Hala al-Dosari (PBS)

A women’s health expert who worked with Saudi’s Ministry of Health to combat gender based violence and discrimination and a champion for reinstating women’s right to drive, al-Dosari now lives in the U.S. as a fellow at MIT’s Center for International Studies. Previously, she was the Washington Post’s Inaugural Jamal Khashoggi Fellow and a scholar at NYU’s School of Law. She’s the 2018 winner of Human Rights Watch’s Alison Des Forges Award for Extraordinary Activism, Freedom House’s 2016 Freedom Award, and she’s afraid to ever return to her home country.

Previously, she was the Washington Post’s Inaugural Jamal Khashoggi Fellow and a scholar at NYU’s School of Law. She’s the 2018 winner of Human Rights Watch’s Alison Des Forges Award for Extraordinary Activism, Freedom House’s 2016 Freedom Award, and she’s afraid to ever return to her home country.

According to al-Dosari, Mohammed bin Salman (MbS) rose to power as an outsider with no base of support, and immediately began centalizing a narrative of popular reform around himself, creating a cult of personality in the process. And while his efforts “mesmerized” a number of journalists, businessmen and politicians abroad, Saudi human rights activists inside Saudi and abroad were horrified.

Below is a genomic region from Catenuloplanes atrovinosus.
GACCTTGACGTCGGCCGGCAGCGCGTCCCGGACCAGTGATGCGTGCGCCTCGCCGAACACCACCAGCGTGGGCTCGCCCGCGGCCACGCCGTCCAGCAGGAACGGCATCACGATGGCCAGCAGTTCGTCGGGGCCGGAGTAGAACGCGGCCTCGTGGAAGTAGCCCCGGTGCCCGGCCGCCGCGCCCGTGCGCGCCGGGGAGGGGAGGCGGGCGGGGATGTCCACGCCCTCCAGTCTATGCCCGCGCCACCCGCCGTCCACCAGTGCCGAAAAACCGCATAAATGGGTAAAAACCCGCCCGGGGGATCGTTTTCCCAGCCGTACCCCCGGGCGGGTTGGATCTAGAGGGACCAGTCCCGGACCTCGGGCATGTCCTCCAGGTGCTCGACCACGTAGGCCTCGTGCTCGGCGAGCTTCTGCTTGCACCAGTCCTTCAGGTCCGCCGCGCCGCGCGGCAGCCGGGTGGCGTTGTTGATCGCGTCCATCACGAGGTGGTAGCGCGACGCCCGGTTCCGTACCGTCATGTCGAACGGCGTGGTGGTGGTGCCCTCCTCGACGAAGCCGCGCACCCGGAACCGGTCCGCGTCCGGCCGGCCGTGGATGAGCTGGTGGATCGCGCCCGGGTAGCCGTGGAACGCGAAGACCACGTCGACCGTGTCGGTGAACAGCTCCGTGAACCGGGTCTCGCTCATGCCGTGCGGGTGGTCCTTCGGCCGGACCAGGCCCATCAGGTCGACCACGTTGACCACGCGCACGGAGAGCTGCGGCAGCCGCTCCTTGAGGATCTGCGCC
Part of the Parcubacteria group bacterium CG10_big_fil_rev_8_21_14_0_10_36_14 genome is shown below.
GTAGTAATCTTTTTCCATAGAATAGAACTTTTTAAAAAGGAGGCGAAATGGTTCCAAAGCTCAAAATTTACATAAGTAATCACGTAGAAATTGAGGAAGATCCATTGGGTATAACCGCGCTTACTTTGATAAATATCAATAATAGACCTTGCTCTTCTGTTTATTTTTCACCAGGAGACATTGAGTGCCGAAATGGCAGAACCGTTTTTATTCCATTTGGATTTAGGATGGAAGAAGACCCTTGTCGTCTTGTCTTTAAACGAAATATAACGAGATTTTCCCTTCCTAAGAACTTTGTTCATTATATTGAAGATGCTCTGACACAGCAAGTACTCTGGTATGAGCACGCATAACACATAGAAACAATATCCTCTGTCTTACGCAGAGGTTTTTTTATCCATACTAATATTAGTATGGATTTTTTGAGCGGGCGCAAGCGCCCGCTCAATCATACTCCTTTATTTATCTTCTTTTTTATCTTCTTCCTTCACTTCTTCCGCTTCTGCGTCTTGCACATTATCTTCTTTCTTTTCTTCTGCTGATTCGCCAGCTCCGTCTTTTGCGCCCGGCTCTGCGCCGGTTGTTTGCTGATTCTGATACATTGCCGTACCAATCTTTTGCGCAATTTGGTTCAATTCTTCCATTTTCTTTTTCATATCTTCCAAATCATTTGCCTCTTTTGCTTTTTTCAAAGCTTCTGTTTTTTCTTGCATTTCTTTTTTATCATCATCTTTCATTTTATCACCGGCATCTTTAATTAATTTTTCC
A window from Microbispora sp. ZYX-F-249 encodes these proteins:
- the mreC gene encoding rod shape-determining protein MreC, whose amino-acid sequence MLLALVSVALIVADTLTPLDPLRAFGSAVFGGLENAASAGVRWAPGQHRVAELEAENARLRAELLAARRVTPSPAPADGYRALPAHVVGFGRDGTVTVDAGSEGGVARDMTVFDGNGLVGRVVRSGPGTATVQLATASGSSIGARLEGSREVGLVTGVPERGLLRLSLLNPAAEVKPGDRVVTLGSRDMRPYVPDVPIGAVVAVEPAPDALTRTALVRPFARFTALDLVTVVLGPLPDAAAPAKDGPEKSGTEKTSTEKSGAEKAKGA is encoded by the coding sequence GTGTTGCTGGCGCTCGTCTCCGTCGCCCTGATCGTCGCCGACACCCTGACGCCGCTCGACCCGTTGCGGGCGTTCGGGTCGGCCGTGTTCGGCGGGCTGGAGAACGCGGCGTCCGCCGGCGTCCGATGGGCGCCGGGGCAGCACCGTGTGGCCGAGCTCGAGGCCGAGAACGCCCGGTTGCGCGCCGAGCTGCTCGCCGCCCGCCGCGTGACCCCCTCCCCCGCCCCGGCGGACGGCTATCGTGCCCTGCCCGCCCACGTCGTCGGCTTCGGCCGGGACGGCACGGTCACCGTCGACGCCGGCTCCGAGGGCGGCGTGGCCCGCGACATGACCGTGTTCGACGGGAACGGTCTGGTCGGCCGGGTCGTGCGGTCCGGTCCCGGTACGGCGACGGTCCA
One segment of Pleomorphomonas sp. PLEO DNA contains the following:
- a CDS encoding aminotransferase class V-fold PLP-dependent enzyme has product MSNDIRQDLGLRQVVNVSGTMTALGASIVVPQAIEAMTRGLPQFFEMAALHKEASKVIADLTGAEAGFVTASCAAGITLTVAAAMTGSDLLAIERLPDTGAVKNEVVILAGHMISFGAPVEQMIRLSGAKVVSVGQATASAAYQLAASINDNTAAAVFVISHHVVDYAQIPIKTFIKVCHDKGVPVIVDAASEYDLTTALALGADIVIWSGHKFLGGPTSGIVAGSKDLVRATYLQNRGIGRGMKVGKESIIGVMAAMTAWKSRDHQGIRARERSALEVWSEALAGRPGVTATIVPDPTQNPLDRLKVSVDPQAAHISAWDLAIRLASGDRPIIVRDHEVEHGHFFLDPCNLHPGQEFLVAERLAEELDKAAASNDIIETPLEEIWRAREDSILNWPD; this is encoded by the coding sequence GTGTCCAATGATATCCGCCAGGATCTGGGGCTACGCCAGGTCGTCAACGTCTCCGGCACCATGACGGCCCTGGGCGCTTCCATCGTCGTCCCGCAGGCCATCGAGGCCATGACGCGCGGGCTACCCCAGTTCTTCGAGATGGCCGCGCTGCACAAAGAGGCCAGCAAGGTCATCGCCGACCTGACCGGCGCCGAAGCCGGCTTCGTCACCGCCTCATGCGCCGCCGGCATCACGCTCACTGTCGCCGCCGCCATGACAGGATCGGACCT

At the same time as Bin Salman launched a comprehensive domestic reform, he ordered the imprisonment and torture of prominent human rights activists in Saudi, and his top aide, Saud al-Qahtani, began a sweeping surveillance program to target and harass dissident Saudi nationals across the world. 
 

“It’s not safe for me to go back.” 

“It wasn’t like regular arrests. It was as if the state had a personal interest in completely discrediting these people,” she says.

Compared to prior arrests of dissidents, which were done in secret with no mention of their disappearance in the media, arrests under bin Salman have been accompanied by a swell of government-sponsored smears to portray them as traitors.

“The feminists were targeted in a most vicious way, and brutally tortured for their public engagement,” she recalls, adding that her work was portrayed as hostile to the state and non-patriotic.